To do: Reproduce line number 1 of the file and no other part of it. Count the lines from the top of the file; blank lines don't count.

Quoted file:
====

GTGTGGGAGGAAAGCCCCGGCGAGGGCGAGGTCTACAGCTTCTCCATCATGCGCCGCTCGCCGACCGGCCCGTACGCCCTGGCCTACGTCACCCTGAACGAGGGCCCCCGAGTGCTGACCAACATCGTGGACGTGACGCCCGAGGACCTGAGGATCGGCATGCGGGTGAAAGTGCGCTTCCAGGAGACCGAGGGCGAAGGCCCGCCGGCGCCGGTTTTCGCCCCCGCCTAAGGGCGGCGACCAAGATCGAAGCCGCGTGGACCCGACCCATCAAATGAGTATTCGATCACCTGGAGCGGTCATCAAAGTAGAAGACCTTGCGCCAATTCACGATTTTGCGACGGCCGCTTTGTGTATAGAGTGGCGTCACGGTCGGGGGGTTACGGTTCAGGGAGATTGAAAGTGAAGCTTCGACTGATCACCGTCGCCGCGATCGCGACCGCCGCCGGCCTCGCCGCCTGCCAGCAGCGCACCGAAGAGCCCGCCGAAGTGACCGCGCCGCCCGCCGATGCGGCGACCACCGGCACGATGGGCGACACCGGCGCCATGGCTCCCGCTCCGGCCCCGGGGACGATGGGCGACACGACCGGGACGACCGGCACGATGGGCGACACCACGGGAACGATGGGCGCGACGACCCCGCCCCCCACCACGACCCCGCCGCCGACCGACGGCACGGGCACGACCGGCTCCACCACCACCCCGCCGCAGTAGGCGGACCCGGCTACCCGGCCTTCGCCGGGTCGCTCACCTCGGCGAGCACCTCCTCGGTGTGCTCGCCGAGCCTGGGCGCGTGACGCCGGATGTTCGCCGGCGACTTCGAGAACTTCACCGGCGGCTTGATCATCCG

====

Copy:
GTGTGGGAGGAAAGCCCCGGCGAGGGCGAGGTCTACAGCTTCTCCATCATGCGCCGCTCGCCGACCGGCCCGTACGCCCTGGCCTACGTCACCCTGAACGAGGGCCCCCGAGTGCTGACCAACATCGTGGACGTGACGCCCGAGGACCTGAGGATCGGCATGCGGGTGAAAGTGCGCTTCCAGGAGACCGAGGGCGAAGGCCCGCCGGCGCCGGTTTTCGCCCCCGCCTAAGGGCGGCGACCAAGATCGAAGCCGCGTGGACCCGACCCATCAAATGAGTATTCGATCACCTGGAGCGGTCATCAAAGTAGAAGACCTTGCGCCAATTCACGATTTTGCGACGGCCGCTTTGTGTATAGAGTGGCGTCACGGTCGGGGGGTTACGGTTCAGGGAGATTGAAAGTGAAGCTTCGACTGATCACCGTCGCCGCGATCGCGACCGCCGCCGGCCTCGCCGCCTGCCAGCAGCGCACCGAAGAGCCCGCCGAAGTGACCGCGCCGCCCGCCGATGCGGCGACCACCGGCACGATGGGCGACACCGGCGCCATGGCTCCCGCTCCGGCCCCGGGGACGATGGGCGACACGACCGGGACGACCGGCACGATGGGCGACACCACGGGAACGATGGGCGCGACGACCCCGCCCCCCACCACGACCCCGCCGCCGACCGACGGCACGGGCACGACCGGCTCCACCACCACCCCGCCGCAGTAGGCGGACCCGGCTACCCGGCCTTCGCCGGGTCGCTCACCTCGGCGAGCACCTCCTCGGTGTGCTCGCCGAGCCTGGGCGCGTGACGCCGGATGTTCGCCGGCGACTTCGAGAACTTCACCGGCGGCTTGATCATCCG